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JavaScript Principles - Creating an Image Browser and Understanding its Principles

, 20 Nov 2009 CPOL
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An article about creating an Image Browser and understanding its principles

Introduction

First of all, this article is aimed towards beginners in programming, those who wish to learn something in a simple way, explained from the ideas of the project to the programming and execution of this project.

In this article, I will provide some data that I would have liked to have had while I was a beginner myself, instead of going through sh*t-loads of code (which I could barely understand) from which I extracted bits of information to develop my own ways of doing stuff. So this article’s intent is to explain every bit of information it contains.

Having that out of my chest, let’s get started, shall we?

Alright, so you decided to create a web image browser for your site using JavaScript, but why? Couldn’t you just create an image browser in HTML, with the knowledge you acquire studying it for about 10 minutes? Well, yes, you could… but you shouldn’t. Why? Well, if you use HTML only to create your image browser, you will need one HTML file for each of your images, which means that you will need 1 page for each of your images. That is bad, very bad. Let’s say that you have a gallery which contains about 100 images. Using only HTML, you would need 100 pages to display that. This is not an efficient way of doing this. Instead, why not have some simple lines of code that deal with your image browsing issues for you? Seems better, quicker, smarter, heh? This is where JavaScript comes and takes care of this job.

Now, before actually going into the JavaScript itself, we need to cover up some basics steps, like what we need and why we need it.

Well, this is an image browser, so we’ll need images. We also need some way to browse through those images, so we need a simple menu (containing functions like “previous” and “next”). You don’t actually need this, but a simple search feature would be nice. So, here is our list of “what we need”:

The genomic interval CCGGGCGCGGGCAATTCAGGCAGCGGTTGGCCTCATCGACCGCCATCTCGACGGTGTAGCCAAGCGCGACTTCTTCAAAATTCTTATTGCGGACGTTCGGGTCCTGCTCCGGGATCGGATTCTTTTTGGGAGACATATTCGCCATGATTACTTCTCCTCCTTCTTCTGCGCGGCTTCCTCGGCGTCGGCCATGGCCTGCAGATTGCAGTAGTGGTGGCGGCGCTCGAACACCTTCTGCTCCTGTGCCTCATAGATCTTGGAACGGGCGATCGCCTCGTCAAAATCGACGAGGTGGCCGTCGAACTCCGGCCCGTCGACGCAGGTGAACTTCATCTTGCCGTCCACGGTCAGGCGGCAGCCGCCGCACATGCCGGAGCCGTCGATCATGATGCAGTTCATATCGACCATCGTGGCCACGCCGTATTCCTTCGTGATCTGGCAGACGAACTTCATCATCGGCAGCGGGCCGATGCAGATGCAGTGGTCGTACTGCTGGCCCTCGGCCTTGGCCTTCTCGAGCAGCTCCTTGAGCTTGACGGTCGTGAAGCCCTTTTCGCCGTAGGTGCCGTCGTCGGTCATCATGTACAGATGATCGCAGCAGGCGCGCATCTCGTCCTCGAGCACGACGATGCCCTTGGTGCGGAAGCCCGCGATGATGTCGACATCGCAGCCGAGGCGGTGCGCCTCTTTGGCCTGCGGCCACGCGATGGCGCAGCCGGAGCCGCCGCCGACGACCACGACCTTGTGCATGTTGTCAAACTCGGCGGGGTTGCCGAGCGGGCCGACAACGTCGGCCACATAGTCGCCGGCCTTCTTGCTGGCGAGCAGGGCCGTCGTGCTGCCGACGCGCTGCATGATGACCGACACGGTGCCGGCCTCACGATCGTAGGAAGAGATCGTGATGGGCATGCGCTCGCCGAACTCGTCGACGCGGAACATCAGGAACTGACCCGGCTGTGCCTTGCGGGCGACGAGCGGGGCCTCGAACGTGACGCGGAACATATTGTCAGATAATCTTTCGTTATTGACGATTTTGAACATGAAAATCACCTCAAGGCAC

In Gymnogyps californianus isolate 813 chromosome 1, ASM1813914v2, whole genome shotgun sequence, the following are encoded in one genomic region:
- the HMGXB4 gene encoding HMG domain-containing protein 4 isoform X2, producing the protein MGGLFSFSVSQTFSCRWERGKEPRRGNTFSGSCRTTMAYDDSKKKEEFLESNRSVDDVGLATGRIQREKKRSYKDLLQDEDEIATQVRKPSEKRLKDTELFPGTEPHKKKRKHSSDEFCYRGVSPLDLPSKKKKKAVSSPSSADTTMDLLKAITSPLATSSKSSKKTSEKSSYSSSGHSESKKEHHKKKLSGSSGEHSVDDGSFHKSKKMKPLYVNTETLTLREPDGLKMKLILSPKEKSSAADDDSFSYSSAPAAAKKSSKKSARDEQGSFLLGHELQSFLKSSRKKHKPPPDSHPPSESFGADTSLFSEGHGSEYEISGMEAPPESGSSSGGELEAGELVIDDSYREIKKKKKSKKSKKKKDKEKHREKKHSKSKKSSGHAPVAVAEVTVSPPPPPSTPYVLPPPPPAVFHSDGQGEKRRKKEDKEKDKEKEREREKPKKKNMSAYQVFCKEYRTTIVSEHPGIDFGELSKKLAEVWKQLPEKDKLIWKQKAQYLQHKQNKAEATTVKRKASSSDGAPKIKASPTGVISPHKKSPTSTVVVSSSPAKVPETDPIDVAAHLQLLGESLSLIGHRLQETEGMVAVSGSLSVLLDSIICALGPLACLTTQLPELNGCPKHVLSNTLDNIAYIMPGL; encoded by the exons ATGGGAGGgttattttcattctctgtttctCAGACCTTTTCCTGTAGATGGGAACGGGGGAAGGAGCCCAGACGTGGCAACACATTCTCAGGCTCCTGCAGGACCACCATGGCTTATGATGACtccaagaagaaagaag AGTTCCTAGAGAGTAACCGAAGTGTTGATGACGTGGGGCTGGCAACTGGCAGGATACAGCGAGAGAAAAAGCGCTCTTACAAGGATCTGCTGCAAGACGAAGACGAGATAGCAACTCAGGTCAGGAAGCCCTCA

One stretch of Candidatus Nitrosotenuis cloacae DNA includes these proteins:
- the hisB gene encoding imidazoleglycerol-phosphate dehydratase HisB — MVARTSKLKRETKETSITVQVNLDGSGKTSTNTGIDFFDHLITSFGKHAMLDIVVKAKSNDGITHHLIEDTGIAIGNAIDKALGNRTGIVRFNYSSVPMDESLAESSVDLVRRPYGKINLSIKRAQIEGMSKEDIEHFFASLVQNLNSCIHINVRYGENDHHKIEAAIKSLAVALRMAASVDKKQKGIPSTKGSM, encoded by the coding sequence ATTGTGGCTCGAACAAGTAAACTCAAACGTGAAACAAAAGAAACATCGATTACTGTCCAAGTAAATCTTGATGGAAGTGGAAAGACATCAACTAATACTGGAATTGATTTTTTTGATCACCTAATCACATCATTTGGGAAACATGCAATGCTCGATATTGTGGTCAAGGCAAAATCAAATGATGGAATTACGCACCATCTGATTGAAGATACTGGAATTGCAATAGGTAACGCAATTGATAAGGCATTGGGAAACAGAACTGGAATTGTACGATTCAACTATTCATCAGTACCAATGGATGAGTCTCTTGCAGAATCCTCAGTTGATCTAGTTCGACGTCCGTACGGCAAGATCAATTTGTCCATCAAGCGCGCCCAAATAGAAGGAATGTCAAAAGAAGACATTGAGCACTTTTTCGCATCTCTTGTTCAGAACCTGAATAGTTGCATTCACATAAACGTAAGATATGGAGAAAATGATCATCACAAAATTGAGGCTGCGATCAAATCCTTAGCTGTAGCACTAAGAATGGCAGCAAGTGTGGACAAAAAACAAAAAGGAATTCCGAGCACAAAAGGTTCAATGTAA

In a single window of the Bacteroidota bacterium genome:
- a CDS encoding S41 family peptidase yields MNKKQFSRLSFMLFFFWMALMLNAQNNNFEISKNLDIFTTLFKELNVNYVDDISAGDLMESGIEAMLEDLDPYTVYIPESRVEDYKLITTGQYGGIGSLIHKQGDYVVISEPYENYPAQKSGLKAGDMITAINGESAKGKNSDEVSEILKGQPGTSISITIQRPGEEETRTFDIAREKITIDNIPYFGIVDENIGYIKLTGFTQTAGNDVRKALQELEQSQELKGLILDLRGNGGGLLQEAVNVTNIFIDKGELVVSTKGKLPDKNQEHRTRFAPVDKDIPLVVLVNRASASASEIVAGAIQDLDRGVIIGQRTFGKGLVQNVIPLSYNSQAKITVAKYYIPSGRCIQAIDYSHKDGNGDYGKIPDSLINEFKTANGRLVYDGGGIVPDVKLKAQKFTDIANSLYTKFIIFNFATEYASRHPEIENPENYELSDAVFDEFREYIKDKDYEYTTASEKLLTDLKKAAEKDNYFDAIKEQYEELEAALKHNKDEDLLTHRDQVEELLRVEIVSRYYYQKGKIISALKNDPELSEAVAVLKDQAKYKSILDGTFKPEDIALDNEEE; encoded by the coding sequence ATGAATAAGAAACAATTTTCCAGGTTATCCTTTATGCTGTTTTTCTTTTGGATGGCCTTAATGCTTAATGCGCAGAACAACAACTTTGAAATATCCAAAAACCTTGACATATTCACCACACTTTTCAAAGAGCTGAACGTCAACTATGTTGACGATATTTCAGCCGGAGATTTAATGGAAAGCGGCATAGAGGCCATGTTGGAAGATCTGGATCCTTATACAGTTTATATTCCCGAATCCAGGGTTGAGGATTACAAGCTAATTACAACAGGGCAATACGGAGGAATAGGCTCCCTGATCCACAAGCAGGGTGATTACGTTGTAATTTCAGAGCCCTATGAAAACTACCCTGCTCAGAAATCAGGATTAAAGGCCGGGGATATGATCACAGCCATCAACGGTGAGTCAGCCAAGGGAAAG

• Images
  • Menu to browse
  • Search engine (not mandatory, but nice to have)

Okay, so we got our list ready, so we know everything we want; now we just got to do it!

Before getting into the whole JavaScript file, we will need to get into the HTML file, because that’s the one that will show our images. I will put the script here and explain it.

Here it is, the HTML file:

<!DOCTYPE html PUBLIC "-//W3C//DTD XHTML 1.0 Strict//EN"
"http://www.w3.org/TR/xhtml1/DTD/xhtml1-strict.dtd">
<html xmlns="http://www.w3.org/1999/xhtml" xml:lang="en" lang="en">
	<head>
		<title>
			Blahblah
		</title>
	<script type="text/javascript" src="myjava.js"></script>
	</head>
	<body onload="startup()">
		<div>
			<img src="image19.jpg" id="imagenumber" alt="image"/>
			<div>
				<ul>
					<li><a class="latest"
					href="javascript:imgbrowser
					(imagemax)">latest</a></li>
					<li><a class="next"
					href="javascript:imgcalcadd()">next</a></li>
					<li><a class="previous"
					href="javascript:imgcalcsub()">
						previous</a></li>
					<li><a class="first"
					href="javascript:imgbrowser(1)">
						first</a></li>
				</ul>
			</div>
			<span id="x"></span>
			<form>
				Go to page:
				<input type="text" size="1" maxlength="3"
					id="pagesearch" onkeypress="return
						noletters(event)"/>
				<a href="javascript:search()">GO!</a>
			</form>
		</div>
	</body>
</html>

Let’s explain this, bit by bit. First there is the tag. This tag defines to your browser how to read your code. There are several options for HTML formatting, which are available here: I used XHTML 1.0 Strict since I like it better, because it forces good practices while scripting.